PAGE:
Sun: [Laughs] He just thinks its funny on his own.
JR: Yeah, I think so. I feel like if it works for the show I’ll swallow my pride and let Jon Stewart make fun of Cornell.
Sun: There was another time that, it wasn’t really so much about Cornell as it was about Jon’s own fashion sense where he was named a fashion icon by New York Magazine or something, and then to prove them wrong, he put up a picture of him performing at Cornell in sweatpants and like a wifebeater or something.
JR: That’s funny. I would be that that probably just came from Jon. A lot of the stuff that happens at the top of the show is really driven and written by Jon himself so I would guess that probably came directly from him.
Sun: You were in the Skitsophrenics when you were at Cornell, right?
JR: I was.
Sun: Did that ever help you later on in your career, before the Daily Show or during?
JR: Yes, it absolutely did. I mean, it probably was, as opposed to just specific classwork, what I did at Cornell that was most influential and the best training. The Skitsophrenics were really unique in that the shows were entirely written and directed and performed by the students. So we put these shows up, and it was stuff that we thought was funny, but we didn’t really know. You’d go up in front of people and really live or die by the material that you were putting onstage. It really was a crash course in what’s funny, how do I write a joke, what’s the rhythm of a joke that’s going to make people laugh, how is a sketch put together… Being part of that, collaborating with really great, funny people and traveling to other sketch shows and seeing other sketch groups perform, it really was a pretty excellent training ground for that kind of thing. I worked with a bunch of the Skitsophrenics that graduated my year in 1998. When we moved down to the city, we were doing a couple of sketch shows here as well, so that was also helpful to really keep that up. I think the writing at the Daily Show is very different from sketch writing because it’s all very topical and it’s a lot more sort of monologue-style. But that experience of just learning how to put a joke together and performing it and trying to make people laugh was really valuable.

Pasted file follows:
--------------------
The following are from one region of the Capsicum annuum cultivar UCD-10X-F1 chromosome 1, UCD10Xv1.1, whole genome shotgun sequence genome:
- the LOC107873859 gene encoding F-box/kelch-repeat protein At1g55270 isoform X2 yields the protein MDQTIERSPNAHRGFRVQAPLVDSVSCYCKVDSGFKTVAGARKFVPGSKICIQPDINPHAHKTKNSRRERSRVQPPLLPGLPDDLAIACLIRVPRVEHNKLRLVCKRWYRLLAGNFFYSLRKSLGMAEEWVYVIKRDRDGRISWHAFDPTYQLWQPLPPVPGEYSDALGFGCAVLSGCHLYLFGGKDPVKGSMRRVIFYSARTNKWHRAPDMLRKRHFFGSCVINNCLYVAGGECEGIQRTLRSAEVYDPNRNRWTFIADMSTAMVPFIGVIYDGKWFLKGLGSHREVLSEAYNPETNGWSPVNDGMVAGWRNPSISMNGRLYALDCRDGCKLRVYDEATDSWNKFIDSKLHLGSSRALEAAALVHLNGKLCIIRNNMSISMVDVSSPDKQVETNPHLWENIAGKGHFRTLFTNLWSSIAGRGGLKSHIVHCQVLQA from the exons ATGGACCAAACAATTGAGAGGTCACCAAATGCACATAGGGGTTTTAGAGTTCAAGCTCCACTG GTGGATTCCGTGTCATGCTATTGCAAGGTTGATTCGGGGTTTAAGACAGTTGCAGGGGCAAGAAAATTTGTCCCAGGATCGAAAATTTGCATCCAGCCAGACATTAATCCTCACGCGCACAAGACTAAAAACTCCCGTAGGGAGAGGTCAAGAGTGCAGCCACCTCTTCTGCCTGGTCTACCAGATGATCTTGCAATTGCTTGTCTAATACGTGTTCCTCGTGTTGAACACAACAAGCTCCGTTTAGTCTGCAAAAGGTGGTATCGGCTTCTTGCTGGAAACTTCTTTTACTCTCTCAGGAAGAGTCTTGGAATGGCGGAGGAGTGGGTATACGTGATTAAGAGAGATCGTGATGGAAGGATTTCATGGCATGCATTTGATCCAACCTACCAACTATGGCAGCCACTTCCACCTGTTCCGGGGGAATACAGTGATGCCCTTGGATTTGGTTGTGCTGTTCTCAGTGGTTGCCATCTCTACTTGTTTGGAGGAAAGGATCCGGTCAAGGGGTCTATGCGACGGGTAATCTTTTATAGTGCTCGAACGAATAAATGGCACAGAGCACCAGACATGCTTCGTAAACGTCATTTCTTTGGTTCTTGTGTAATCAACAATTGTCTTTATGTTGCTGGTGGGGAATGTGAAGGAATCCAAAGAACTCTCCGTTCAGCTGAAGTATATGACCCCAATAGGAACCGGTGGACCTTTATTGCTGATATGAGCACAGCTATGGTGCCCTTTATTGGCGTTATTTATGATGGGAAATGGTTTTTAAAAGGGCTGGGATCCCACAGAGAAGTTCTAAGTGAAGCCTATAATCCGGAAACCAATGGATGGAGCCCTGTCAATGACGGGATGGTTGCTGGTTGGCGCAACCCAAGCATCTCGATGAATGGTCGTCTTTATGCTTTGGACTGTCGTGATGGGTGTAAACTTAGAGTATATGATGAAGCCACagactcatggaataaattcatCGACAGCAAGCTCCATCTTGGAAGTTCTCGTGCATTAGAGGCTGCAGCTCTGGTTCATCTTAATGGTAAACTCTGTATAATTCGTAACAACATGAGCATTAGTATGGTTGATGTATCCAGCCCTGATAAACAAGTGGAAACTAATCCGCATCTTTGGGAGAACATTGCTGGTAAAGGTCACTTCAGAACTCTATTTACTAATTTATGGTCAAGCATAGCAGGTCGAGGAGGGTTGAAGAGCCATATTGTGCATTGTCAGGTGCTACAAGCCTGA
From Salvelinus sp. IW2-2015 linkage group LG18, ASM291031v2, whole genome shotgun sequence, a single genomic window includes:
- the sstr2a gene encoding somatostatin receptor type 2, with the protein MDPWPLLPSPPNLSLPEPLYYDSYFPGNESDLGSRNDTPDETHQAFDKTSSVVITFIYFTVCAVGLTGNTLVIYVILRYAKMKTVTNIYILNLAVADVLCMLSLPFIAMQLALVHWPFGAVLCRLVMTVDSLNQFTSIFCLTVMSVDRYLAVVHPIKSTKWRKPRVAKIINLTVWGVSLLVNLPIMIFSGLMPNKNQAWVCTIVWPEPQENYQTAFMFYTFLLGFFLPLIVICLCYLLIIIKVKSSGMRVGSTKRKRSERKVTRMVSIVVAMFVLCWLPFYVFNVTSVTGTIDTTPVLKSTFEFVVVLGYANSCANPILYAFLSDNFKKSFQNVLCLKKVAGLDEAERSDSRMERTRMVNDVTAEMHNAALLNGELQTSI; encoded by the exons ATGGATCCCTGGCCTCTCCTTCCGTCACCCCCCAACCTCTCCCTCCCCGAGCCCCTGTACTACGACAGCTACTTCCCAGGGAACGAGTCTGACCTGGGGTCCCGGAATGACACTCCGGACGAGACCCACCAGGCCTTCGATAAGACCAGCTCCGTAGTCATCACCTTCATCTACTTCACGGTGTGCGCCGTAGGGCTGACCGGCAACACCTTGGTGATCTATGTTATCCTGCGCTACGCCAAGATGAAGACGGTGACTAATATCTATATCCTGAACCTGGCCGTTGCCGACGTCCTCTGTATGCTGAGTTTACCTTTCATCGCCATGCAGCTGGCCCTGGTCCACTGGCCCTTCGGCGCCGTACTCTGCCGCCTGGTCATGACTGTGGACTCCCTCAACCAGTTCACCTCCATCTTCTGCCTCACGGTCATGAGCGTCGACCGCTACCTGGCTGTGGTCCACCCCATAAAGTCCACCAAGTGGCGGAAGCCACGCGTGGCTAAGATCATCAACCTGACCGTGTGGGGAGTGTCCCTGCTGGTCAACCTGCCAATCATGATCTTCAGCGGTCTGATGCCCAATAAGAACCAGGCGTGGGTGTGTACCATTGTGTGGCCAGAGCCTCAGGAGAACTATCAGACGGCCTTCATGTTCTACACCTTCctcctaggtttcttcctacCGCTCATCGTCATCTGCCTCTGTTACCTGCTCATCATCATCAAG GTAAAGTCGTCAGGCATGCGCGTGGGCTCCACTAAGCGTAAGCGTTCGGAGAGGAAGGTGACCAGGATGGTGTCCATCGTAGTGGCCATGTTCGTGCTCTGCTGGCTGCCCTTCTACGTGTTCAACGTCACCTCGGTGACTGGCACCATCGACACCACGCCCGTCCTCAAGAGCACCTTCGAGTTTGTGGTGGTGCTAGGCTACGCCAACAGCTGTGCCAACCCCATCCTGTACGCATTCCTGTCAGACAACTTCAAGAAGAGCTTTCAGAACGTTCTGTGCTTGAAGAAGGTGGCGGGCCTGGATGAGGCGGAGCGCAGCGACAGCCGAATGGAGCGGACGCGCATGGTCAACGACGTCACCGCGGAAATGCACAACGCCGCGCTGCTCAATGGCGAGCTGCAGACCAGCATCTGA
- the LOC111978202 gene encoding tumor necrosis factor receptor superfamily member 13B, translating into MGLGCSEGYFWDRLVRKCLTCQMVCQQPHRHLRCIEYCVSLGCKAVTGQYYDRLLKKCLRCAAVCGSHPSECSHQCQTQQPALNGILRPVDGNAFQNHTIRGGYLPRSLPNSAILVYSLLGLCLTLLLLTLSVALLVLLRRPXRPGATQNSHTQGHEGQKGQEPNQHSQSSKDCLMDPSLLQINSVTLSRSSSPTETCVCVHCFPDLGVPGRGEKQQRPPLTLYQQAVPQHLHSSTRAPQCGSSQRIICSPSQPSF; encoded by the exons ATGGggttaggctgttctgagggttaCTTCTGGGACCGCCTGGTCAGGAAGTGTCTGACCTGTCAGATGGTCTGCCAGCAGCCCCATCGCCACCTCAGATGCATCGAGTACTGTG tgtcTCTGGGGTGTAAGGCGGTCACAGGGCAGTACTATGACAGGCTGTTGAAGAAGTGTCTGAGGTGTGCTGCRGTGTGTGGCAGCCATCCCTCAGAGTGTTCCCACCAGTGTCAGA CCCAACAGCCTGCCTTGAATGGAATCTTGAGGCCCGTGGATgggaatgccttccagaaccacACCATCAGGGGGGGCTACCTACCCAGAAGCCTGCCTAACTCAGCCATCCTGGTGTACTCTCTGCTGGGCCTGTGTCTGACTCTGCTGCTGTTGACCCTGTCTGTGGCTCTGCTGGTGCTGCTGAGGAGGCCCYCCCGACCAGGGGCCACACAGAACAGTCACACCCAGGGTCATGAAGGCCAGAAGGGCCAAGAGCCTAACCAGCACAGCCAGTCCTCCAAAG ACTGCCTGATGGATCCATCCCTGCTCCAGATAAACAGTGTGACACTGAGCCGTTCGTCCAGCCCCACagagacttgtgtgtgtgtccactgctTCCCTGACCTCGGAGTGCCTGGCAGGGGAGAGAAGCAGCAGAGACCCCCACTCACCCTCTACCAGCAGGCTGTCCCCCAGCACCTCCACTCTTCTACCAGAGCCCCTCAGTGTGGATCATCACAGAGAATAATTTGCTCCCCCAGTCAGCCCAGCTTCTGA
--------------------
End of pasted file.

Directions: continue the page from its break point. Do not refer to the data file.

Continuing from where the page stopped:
Sun: So is the rhythm of the show more like stand-up than skits? And is that more a description of the opening material and when you write for, say, John Oliver, the Skitsophrenics experience might come in?
JR: I think its more general. I wouldn’t say that writing headlines as opposed to writing for the correspondents, that being in the Skits helps one more than the other. When you’re working with Jon or when you’re working with any of the correspondents, they have a particular voice, and it just comes over time working with them seeing how to write for them and what kind of material they can do best. But in a very general sense, writing a joke and telling it to someone and seeing if they laugh at this thing that you wrote is this really great experience. It teaches you what works and what doesn’t and how to deal with bombing, which we did fairly often in Skits and in my comedy experience after the Skits. [Laughs] So the show itself, its not really sketchy at all because its so closely parodying a news broadcast, but that experience in general was really great.
Sun: I hear you saying a lot that the bombing informed you a lot. Did you ever bomb so bad that its kind of a funnier story now than it even would have been if you had gotten it right?